Constraints to implementing an equity-promoting staff allocation policy: understanding mid-level managers' and nurses' perspectives affecting implementation in South Africa

Vera Scott*, Verona Mathews, Lucy Gilson

*Corresponding author for this work

Research output: Contribution to journalReview articlepeer-review

23 Citations (Scopus)

Abstract

Much of current research on issues of equity in low- and middle-income countries focuses on uncovering and describing the extent of inequities in health status and health service provision. In terms of policy responses to inequity, there is a growing body of work on resource reallocation strategies. However, little published work exists on the challenges of implementing new policies intended to improve equity in health status or health service delivery. While the appropriateness of the technical content of policies clearly influences whether or not they promote equity, policy analysis theory suggests that it is important to consider how the processes of policy development and implementation influence policy achievements.Drawing on actor analysis and implementation theory, we seek to understand some of the dynamics surrounding the proposed implementation of one set of South African staff allocation strategies responding to broader equity-oriented policy mandates. These proposals were developed by a team of researchers and mid-level managers in 2003 and called for the reallocation of staff between better- and lesser-resourced districts in the Cape Town Metropolitan region to reduce broader resource allocation inequities. This was felt necessary because up to 70 of public health expenditure was on staff, and new financing for health care was unavailable.We focus on the views and reactions of the two sets of implementing actors most directly influenced by the proposed staff reallocation strategies: district health managers and clinic nurses. One strength of this analysis is that it gives voice to the experience of the district level - the key but much neglected implementation arena in a decentralized health system. The paper's findings unpack differences in these actors' positions on the proposed strategies, and explore the factors influencing their positions. Ultimately, we show how a lack of trust in the relationships between mid-level managers and nurse service providers influenced the potential to implement a specific set of equity-oriented strategies. Published by Oxford University Press in association with The London School of Hygiene and Tropical Medicine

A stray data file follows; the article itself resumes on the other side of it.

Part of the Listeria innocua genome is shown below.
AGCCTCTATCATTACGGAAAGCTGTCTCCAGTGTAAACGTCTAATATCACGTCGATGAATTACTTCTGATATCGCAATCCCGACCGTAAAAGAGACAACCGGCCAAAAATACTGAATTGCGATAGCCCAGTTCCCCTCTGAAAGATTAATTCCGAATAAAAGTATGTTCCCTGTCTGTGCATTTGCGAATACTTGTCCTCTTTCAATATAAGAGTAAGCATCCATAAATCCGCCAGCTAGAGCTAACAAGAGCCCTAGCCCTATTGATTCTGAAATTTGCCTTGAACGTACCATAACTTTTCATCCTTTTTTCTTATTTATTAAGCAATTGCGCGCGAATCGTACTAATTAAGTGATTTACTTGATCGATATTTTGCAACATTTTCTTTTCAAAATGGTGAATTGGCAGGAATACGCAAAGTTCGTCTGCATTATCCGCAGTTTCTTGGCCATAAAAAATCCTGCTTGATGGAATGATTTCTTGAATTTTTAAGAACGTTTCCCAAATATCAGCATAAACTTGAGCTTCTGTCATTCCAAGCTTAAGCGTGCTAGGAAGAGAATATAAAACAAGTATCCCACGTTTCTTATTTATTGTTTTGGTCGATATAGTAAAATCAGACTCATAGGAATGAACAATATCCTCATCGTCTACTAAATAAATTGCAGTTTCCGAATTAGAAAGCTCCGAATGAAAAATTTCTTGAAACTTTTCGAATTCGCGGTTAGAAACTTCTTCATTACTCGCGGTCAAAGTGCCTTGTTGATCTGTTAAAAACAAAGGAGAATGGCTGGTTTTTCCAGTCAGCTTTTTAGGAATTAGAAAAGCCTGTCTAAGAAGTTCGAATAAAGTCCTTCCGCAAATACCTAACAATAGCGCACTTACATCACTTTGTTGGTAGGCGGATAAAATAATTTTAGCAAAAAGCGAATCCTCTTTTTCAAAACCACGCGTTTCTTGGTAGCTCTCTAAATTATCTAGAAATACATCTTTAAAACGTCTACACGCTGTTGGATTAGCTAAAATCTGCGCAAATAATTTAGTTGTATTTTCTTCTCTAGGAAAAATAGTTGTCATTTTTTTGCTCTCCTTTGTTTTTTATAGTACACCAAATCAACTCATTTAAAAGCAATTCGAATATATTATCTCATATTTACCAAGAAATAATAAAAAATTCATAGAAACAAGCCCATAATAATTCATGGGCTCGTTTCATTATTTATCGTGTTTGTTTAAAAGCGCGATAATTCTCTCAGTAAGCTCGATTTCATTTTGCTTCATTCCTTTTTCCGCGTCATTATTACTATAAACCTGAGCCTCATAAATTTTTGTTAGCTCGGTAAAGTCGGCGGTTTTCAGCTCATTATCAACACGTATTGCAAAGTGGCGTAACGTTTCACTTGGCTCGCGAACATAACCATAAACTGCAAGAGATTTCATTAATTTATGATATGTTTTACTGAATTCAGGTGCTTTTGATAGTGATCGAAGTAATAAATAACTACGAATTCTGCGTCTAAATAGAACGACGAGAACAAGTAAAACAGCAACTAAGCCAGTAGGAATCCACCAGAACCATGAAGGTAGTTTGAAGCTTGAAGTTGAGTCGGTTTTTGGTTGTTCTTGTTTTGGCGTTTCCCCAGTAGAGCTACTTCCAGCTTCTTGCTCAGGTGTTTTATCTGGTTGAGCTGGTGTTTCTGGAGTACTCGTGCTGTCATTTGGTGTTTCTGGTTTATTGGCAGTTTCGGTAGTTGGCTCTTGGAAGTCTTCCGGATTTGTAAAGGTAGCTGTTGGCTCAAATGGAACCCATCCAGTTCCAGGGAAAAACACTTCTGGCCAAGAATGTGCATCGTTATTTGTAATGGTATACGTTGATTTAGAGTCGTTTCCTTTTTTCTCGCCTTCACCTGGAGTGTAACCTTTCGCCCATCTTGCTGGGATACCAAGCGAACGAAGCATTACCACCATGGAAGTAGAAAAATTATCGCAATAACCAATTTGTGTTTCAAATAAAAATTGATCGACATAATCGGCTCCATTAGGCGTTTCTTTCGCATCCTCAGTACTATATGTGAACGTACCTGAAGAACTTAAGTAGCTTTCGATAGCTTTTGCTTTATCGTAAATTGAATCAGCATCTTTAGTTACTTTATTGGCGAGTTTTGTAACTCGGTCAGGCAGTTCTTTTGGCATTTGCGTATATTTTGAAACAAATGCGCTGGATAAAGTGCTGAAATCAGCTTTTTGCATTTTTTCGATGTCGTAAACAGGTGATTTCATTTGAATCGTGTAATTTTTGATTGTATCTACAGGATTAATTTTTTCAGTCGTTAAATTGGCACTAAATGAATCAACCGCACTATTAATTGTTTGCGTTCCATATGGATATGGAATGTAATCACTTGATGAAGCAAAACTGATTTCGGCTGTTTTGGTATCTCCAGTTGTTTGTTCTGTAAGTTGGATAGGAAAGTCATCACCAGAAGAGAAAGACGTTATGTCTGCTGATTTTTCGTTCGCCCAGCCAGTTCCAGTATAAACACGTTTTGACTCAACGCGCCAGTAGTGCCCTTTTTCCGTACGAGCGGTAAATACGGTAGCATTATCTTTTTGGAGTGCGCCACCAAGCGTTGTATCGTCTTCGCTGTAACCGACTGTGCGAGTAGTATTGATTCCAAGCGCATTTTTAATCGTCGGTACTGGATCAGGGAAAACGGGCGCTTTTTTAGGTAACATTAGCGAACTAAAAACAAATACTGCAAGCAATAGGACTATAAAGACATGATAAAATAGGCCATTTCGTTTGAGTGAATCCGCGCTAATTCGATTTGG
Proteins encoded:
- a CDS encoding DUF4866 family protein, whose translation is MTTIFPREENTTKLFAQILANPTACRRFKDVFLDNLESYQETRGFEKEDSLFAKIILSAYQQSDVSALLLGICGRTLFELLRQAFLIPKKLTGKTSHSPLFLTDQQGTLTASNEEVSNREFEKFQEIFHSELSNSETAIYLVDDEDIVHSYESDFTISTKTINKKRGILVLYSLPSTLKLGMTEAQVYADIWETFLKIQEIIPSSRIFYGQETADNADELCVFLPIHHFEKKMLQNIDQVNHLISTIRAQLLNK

Original languageEnglish
Pages (from-to)138-146
Number of pages9
JournalHealth Policy and Planning
Volume27
Issue number2
DOIs
Publication statusPublished - Mar 2012
Externally publishedYes

Keywords

  • District level
  • Equity
  • Human resources
  • Policy analysis
  • South Africa

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